Oscar Legacy
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The 64th Academy Awards (1992)

Held at the Dorothy Chandler Pavilion on Monday, March 30, 1992,
honoring movies released in 1991.

Best Actor Anthony Hopkins in a scene from Best Picture winner "The Silence of the Lambs."

Best Actor Anthony Hopkins in a scene from Best Picture winner "The Silence of the Lambs."

Best Picture

Silence of the Lambs Full Image

"The Silence of the Lambs"

Strong Heart/Demme Production; Orion.

Irving G. Thalberg Memorial Award

Irving G. Thalberg Memorial Award recipient George Lucas. Full Image

George Lucas

Irving G. Thalberg Memorial Award recipient George Lucas.

Best Supporting Actress

Best Supporting Actress Mercedes Ruehl ("The Fisher King"). Full Image

Mercedes Ruehl

Best Supporting Actress Mercedes Ruehl ("The Fisher King").

The Year

  • Anthony Hopkins
  • Jodie Foster
  • Steven Spielberg & George Lucas
  • Best Picture: "The Silence of the Lambs"
    • "The Silence of the Lambs" also won Academy Awards for Best Actor (Anthony Hopkins), Best Actress (Jodie Foster), Directing (Jonathan Demme), and Writing – Screenplay based on material from another medium (Ted Tally). (View Image)
  • “The Silence of the Lambs” was the first film since “One Flew over the Cuckoo’s Nest” (1975) to sweep the Best Actor, Best Actress, Directing, Writing and Best Picture categories.
  • Billy Crystal was the host. For his first entrance, he was wheeled on stage strapped to a dolly, wearing a replica of the “Hannibal Lecter” mask Anthony Hopkins had worn in “The Silence of the Lambs.”
  • When Jack Palance won Best Supporting Actor for “City Slickers,” he delighted the audience by doing some one-armed pushups on stage.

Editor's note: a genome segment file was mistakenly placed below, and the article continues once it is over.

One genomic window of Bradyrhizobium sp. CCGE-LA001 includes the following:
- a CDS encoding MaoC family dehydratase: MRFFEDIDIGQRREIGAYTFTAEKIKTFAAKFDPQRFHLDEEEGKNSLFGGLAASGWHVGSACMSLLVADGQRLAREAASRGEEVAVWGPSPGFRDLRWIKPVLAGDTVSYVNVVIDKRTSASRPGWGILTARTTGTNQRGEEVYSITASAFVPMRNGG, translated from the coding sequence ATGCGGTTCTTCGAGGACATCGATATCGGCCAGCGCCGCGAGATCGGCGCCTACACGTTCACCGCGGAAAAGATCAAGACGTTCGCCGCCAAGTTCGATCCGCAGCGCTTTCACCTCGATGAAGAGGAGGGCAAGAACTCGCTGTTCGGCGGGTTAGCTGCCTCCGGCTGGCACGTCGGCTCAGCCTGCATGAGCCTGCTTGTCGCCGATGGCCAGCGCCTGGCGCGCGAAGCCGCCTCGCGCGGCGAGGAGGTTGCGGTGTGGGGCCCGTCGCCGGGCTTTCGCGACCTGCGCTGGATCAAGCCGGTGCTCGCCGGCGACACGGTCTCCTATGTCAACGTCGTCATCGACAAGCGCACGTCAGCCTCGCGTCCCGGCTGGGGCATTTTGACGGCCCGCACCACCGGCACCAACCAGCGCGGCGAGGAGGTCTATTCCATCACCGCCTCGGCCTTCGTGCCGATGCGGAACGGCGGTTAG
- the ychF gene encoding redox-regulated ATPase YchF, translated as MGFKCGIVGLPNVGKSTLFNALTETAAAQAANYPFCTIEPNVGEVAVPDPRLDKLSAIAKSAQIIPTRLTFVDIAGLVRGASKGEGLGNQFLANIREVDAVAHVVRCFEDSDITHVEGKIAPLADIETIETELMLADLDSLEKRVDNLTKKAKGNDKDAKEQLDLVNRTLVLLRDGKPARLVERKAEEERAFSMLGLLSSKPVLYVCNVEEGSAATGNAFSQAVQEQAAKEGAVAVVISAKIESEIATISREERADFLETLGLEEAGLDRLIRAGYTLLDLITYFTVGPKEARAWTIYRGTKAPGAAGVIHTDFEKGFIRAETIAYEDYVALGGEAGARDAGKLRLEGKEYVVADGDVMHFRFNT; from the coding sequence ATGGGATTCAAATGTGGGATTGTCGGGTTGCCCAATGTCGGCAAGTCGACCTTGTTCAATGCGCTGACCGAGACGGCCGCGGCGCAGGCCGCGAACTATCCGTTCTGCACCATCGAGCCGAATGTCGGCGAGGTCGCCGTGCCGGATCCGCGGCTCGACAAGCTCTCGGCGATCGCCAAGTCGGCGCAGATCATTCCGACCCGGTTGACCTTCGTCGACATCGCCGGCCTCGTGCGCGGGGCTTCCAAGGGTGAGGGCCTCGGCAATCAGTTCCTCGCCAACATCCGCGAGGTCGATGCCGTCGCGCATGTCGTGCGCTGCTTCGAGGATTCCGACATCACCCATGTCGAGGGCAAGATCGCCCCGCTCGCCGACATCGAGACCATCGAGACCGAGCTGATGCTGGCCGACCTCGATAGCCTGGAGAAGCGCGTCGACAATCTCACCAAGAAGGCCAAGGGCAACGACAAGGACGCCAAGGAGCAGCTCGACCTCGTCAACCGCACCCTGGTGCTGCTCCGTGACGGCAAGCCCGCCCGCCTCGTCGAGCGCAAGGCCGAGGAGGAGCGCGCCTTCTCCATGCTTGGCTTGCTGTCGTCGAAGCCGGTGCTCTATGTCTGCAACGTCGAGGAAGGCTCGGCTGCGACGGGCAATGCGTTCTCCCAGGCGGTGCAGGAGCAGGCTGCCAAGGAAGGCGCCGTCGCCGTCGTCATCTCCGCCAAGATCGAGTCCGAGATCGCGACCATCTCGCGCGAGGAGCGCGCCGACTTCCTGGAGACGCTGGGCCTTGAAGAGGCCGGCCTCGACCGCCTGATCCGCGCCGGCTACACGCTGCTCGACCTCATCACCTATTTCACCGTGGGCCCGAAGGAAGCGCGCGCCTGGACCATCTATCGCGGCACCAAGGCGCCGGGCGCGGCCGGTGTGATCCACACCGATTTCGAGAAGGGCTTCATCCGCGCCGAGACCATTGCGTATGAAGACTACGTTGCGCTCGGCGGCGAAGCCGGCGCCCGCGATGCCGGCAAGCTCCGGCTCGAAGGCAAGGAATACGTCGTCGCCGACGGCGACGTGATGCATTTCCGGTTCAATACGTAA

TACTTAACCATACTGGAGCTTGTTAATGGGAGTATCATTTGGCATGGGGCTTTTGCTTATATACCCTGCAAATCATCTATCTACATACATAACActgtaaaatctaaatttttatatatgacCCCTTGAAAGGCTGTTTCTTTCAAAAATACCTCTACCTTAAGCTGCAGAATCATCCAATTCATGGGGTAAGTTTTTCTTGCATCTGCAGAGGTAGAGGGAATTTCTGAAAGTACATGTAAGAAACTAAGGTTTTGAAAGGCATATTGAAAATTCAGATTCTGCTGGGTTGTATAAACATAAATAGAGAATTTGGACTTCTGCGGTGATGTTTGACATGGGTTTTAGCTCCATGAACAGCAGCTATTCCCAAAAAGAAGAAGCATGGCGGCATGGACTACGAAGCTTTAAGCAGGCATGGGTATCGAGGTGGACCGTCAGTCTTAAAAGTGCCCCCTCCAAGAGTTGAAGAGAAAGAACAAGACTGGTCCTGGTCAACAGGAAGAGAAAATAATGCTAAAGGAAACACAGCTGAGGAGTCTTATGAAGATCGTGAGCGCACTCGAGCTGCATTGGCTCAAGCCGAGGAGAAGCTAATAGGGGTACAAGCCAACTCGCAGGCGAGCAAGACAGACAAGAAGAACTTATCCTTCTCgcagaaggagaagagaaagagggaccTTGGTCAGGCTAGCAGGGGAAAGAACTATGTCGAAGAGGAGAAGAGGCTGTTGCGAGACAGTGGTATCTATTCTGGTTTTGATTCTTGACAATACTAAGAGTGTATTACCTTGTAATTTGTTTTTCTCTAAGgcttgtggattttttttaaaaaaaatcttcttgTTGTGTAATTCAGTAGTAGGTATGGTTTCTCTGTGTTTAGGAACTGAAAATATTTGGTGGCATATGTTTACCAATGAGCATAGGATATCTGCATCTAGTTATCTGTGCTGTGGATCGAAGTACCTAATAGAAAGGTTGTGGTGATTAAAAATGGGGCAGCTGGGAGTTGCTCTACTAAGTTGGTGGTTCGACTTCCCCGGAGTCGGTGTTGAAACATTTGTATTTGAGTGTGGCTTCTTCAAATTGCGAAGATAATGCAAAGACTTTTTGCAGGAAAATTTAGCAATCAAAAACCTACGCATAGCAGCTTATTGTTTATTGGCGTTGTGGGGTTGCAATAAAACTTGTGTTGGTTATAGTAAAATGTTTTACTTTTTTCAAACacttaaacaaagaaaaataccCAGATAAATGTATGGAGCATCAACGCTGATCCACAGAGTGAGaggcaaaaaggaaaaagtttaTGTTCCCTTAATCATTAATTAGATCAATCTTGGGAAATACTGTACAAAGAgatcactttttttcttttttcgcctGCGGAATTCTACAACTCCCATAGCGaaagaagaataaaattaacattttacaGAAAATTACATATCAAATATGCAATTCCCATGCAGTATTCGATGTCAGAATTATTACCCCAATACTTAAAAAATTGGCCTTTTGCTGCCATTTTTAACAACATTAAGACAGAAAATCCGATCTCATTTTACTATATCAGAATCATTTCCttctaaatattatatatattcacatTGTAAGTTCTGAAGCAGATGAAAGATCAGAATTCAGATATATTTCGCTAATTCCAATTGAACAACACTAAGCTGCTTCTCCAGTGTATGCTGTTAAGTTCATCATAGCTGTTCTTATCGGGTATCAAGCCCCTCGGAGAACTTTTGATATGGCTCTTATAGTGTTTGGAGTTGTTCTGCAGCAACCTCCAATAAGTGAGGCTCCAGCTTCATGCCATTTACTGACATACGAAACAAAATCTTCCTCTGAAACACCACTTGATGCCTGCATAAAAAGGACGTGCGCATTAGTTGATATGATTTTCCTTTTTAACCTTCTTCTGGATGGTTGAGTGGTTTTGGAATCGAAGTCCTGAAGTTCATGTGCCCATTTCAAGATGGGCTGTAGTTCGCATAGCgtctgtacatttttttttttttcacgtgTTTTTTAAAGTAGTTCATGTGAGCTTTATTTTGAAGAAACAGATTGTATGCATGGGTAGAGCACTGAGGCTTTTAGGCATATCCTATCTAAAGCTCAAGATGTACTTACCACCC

• Alan Menken won for Original Score and Original Song, both written for Disney’s “Beauty and the Beast.” Menken co-wrote the title song with lyricist Howard Ashman.
  • “Beauty and the Beast” was the first fully animated feature to receive a Best Picture nomination. (“Mary Poppins,” in 1964, was partially animated.)
  • Jodie Foster won her second Oscar in four years.
  • Robert Richardson won the Oscar for Cinematography (“JFK”) and became the first American cinematographer to win in that category in 15 years since Haskell Wexler’s 1976 award for “Bound for Glory.”
  • In January 1991, serial killer Aileen Wuornos was arrested.
  • In February 1991, the state of Michigan barred Dr. Jack Kevorkian from using his “suicide machine.”
  • On March 3, 1991, amateur video captured the prolonged beating of Rodney King, an African-American motorist, by several white Los Angeles Police Department officers who hit, stomped, and kicked him after he’d led them on a high-speed chase.
  • On April 1, 1991, Comedy Central was launched.
  • In May 1991, Queen Elizabeth II became the first British monarch to address the United States Congress.
  • In June 1991, President Zachary Taylor’s body was exhumed to ascertain if his death on July 9, 1850, had been caused by arsenic poisoning. No trace of arsenic was found.
  • On September 6, 1991, the name “Saint Petersburg” was restored to Russia’s second largest city, which had been renamed “Leningrad” in 1924.
  • On September 22, 1991, the Huntington Library in San Marino, California made a master set of microfilm negatives of the Dead Sea Scrolls available for viewing by the public for the first time. Previously, the scrolls had been available only to an extremely limited number of researchers.
  • In October 1991, law professor Anita Hill testified before the U.S. Senate Judiciary Committee and accused Supreme Court nominee Clarence Thomas of sexual harassment.
  • On November 7, 1991, basketball legend Earvin "Magic" Johnson announced his retirement from the Los Angeles Lakers, after testing positive for HIV. Johnson was one of the first sports stars to go public about his HIV-positive status.
  • On December 25, 1991, Mikhail Gorbachev officially resigned as president of the defunct Soviet Union and handed power over to Boris Yeltsin, the Russian president and leader of the new Commonwealth of Independent States.

Honorary Award

To Satyajit Ray, in recognition of his rare mastery of the art of motion pictures, and of his profound humanitarian outlook, which has had an indelible influence on filmmakers and audiences throughout the world.

Irving G. Thalberg Memorial Award

To George Lucas.

See all Nominees and Winners

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